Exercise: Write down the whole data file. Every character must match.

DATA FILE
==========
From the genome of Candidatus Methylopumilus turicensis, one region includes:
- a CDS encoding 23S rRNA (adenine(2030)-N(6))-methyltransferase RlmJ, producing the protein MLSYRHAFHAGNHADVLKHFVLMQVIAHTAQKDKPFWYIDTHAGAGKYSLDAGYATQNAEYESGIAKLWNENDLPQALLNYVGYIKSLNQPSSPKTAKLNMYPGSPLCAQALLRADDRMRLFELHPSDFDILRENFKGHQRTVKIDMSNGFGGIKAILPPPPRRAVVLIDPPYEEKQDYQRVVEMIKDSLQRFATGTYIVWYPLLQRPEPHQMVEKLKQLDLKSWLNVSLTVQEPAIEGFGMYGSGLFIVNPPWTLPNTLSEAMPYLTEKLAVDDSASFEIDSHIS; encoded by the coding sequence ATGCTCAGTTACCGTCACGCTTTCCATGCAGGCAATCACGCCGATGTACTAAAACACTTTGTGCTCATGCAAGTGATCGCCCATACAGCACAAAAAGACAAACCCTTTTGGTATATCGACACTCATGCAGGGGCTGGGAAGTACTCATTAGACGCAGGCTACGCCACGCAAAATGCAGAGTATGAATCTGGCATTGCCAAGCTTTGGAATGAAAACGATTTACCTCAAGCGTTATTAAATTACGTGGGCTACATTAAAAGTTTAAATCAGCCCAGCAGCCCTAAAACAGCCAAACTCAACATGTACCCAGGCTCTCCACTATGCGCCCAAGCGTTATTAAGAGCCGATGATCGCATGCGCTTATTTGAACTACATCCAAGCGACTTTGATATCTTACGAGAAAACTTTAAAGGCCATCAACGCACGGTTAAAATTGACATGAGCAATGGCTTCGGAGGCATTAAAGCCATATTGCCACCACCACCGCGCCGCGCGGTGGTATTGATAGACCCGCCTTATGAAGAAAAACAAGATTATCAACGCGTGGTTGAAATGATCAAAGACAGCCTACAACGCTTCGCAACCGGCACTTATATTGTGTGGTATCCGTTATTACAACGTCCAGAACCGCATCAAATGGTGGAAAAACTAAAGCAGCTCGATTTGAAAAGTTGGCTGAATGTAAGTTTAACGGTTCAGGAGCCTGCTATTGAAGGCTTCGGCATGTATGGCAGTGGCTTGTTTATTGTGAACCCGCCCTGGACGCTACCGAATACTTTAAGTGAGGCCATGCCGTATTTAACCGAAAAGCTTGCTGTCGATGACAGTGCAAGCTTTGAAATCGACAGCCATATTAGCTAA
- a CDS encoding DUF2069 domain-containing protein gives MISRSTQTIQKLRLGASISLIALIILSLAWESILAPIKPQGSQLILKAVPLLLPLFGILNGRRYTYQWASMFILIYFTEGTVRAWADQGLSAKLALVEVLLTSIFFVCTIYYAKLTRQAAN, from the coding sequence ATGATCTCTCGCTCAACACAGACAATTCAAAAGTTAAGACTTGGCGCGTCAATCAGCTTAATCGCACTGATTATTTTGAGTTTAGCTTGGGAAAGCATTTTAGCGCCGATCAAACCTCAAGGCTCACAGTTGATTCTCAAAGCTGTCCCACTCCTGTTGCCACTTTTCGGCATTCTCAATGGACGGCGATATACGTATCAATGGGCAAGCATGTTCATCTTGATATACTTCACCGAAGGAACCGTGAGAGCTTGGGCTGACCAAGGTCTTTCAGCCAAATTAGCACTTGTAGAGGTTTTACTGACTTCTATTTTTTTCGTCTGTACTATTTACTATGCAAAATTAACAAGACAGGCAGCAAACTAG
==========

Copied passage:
From the genome of Candidatus Methylopumilus turicensis, one region includes:
- a CDS encoding 23S rRNA (adenine(2030)-N(6))-methyltransferase RlmJ, producing the protein MLSYRHAFHAGNHADVLKHFVLMQVIAHTAQKDKPFWYIDTHAGAGKYSLDAGYATQNAEYESGIAKLWNENDLPQALLNYVGYIKSLNQPSSPKTAKLNMYPGSPLCAQALLRADDRMRLFELHPSDFDILRENFKGHQRTVKIDMSNGFGGIKAILPPPPRRAVVLIDPPYEEKQDYQRVVEMIKDSLQRFATGTYIVWYPLLQRPEPHQMVEKLKQLDLKSWLNVSLTVQEPAIEGFGMYGSGLFIVNPPWTLPNTLSEAMPYLTEKLAVDDSASFEIDSHIS; encoded by the coding sequence ATGCTCAGTTACCGTCACGCTTTCCATGCAGGCAATCACGCCGATGTACTAAAACACTTTGTGCTCATGCAAGTGATCGCCCATACAGCACAAAAAGACAAACCCTTTTGGTATATCGACACTCATGCAGGGGCTGGGAAGTACTCATTAGACGCAGGCTACGCCACGCAAAATGCAGAGTATGAATCTGGCATTGCCAAGCTTTGGAATGAAAACGATTTACCTCAAGCGTTATTAAATTACGTGGGCTACATTAAAAGTTTAAATCAGCCCAGCAGCCCTAAAACAGCCAAACTCAACATGTACCCAGGCTCTCCACTATGCGCCCAAGCGTTATTAAGAGCCGATGATCGCATGCGCTTATTTGAACTACATCCAAGCGACTTTGATATCTTACGAGAAAACTTTAAAGGCCATCAACGCACGGTTAAAATTGACATGAGCAATGGCTTCGGAGGCATTAAAGCCATATTGCCACCACCACCGCGCCGCGCGGTGGTATTGATAGACCCGCCTTATGAAGAAAAACAAGATTATCAACGCGTGGTTGAAATGATCAAAGACAGCCTACAACGCTTCGCAACCGGCACTTATATTGTGTGGTATCCGTTATTACAACGTCCAGAACCGCATCAAATGGTGGAAAAACTAAAGCAGCTCGATTTGAAAAGTTGGCTGAATGTAAGTTTAACGGTTCAGGAGCCTGCTATTGAAGGCTTCGGCATGTATGGCAGTGGCTTGTTTATTGTGAACCCGCCCTGGACGCTACCGAATACTTTAAGTGAGGCCATGCCGTATTTAACCGAAAAGCTTGCTGTCGATGACAGTGCAAGCTTTGAAATCGACAGCCATATTAGCTAA
- a CDS encoding DUF2069 domain-containing protein gives MISRSTQTIQKLRLGASISLIALIILSLAWESILAPIKPQGSQLILKAVPLLLPLFGILNGRRYTYQWASMFILIYFTEGTVRAWADQGLSAKLALVEVLLTSIFFVCTIYYAKLTRQAAN, from the coding sequence ATGATCTCTCGCTCAACACAGACAATTCAAAAGTTAAGACTTGGCGCGTCAATCAGCTTAATCGCACTGATTATTTTGAGTTTAGCTTGGGAAAGCATTTTAGCGCCGATCAAACCTCAAGGCTCACAGTTGATTCTCAAAGCTGTCCCACTCCTGTTGCCACTTTTCGGCATTCTCAATGGACGGCGATATACGTATCAATGGGCAAGCATGTTCATCTTGATATACTTCACCGAAGGAACCGTGAGAGCTTGGGCTGACCAAGGTCTTTCAGCCAAATTAGCACTTGTAGAGGTTTTACTGACTTCTATTTTTTTCGTCTGTACTATTTACTATGCAAAATTAACAAGACAGGCAGCAAACTAG